Lassard became a starter at linebacker during his sophomore season, and was a two-year starter at running back. He was a Division II South All-Conference Second Team selection at linebacker as a junior, and made the Division II South All-Conference First Team at running back last season. He also served as a team captain in 2019.

“His senior year he became the guy,” Brown said. “He turned himself into a good power running back. The thing we always worked on with him is getting more downhill, and I think it all came together this year.” 

Brown said Lassard, who was also a varsity baseball player at St. Thomas, will likely play running back at WPI. Before that he’ll have an opportunity to showcase his two-way skills for the East in the CHaD New Hampshire East/West All-Star Game on Aug. 1.

“Hunter really personifies what a coach wants in a student/athlete,” Brown said. “He’s not someone you ever had to worry about. All-around, he’s one of the best kids I’ve ever coached.”

Q and A with Hunter Lassard

Q: Please describe the most memorable moment of your high school football career. 

A: My most memorable moment in my high school football career is my third varsity starting game during my sophomore year against Souhegan. In the fourth quarter our team made a huge comeback. On Soughegan’s final offensive drive with seconds left, I made a tackle on the 1-yard line and our defense held strong to secure the comeback into a victory.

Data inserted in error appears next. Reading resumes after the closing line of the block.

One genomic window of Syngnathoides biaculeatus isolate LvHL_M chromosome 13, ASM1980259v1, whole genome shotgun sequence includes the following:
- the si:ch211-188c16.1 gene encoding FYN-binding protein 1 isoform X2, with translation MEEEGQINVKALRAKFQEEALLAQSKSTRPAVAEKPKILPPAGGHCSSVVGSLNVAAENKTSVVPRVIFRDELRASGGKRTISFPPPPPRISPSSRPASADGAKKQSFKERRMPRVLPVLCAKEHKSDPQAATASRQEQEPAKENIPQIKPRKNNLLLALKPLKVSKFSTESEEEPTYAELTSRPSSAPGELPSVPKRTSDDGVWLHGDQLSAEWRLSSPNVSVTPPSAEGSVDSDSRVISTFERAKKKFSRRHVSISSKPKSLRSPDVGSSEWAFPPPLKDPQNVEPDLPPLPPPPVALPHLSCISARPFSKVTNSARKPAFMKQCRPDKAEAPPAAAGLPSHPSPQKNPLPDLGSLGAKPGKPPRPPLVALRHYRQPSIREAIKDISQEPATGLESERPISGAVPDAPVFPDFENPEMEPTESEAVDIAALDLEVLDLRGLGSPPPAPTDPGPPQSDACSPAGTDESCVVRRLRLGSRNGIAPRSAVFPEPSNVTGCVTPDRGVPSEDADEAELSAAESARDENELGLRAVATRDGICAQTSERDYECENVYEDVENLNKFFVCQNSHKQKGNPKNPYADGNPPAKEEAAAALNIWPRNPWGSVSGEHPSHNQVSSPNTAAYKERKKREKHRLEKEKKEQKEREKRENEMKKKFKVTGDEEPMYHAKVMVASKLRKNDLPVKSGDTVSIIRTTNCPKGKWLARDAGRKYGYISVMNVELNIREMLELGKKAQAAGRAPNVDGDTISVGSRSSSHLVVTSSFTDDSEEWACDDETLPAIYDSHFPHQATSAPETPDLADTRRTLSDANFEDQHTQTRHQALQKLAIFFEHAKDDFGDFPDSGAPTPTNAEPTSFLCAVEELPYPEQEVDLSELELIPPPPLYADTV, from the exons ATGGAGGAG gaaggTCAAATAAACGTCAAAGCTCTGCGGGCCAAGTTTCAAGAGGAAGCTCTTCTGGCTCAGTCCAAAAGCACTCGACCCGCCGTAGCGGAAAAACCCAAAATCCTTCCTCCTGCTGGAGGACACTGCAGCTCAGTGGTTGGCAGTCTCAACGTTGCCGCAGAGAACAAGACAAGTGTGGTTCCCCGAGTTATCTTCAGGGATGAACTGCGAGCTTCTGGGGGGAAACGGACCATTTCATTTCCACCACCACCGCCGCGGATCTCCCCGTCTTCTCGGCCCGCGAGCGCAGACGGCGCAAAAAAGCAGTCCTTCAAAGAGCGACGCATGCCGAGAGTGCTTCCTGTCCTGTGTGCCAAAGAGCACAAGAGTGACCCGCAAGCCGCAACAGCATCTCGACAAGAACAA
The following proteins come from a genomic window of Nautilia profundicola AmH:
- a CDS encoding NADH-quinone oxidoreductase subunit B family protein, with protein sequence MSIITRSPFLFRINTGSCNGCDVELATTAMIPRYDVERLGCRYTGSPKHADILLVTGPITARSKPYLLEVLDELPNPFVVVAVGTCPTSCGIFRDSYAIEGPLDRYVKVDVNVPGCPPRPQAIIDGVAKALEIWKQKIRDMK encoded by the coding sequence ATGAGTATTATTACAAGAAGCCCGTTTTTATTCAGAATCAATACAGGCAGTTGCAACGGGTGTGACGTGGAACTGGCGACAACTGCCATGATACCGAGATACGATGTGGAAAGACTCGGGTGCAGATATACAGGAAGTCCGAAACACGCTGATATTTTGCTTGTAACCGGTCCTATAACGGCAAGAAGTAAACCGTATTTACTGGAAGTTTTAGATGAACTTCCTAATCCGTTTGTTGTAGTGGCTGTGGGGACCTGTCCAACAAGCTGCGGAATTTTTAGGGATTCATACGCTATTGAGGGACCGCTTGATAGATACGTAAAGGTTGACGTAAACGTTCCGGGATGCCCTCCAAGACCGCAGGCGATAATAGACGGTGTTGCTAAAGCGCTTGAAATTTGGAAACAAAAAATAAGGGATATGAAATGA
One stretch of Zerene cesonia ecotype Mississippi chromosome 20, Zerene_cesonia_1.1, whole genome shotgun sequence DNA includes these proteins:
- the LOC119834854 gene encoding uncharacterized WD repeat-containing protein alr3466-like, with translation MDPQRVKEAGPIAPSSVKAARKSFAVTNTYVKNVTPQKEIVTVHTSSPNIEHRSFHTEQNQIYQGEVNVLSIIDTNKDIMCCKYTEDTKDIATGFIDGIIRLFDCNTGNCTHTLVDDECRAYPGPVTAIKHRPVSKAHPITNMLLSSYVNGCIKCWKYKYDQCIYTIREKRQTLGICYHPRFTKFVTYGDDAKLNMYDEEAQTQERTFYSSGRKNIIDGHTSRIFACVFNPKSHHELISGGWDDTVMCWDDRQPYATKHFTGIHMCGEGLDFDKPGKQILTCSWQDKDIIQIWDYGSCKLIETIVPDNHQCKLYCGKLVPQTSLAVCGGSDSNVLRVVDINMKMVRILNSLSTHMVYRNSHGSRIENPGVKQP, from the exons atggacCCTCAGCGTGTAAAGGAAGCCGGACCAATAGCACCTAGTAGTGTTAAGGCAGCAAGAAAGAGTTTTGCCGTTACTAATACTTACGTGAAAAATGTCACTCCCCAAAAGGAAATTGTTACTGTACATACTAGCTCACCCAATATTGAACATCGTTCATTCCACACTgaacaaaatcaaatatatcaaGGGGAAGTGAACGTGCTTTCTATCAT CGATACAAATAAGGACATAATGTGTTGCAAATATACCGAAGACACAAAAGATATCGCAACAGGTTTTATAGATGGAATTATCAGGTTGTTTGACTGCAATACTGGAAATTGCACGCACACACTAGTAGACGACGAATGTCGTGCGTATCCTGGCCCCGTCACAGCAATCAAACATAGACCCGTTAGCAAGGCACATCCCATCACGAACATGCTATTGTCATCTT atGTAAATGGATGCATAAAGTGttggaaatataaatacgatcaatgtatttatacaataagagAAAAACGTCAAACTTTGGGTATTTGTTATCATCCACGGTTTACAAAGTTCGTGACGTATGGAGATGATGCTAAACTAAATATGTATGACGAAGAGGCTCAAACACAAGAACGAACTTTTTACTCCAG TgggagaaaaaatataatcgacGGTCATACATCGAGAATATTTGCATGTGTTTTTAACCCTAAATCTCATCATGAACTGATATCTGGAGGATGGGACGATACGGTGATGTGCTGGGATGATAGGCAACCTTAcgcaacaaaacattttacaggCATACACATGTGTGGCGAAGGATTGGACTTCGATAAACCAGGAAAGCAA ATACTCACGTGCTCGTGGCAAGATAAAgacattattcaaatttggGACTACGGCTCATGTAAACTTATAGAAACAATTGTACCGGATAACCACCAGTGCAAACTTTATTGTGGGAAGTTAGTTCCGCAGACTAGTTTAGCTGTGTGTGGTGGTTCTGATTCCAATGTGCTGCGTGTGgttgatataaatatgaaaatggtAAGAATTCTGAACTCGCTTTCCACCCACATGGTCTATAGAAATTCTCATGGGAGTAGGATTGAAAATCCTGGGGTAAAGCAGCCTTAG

Q: Tell us about someone who has had a significant influence on your life.

A: My dad definitely had one of the most significant impacts on my life in the scope of football and academics. He coached me throughout youth football, always had me push myself, told me stories about his high school and college football days, and taught me to love the game. I always looked up to him not only as my coach but my dad too, and I remember when I was little I would wear his old championship ring and think it was the coolest thing ever. Even with all the great things he taught me about football, he would always tell me that putting them together with your brain and your academics is what is going to really make you successful in life, and that is something that has always stuck with me. 

Q: What is your favorite subject in school and why?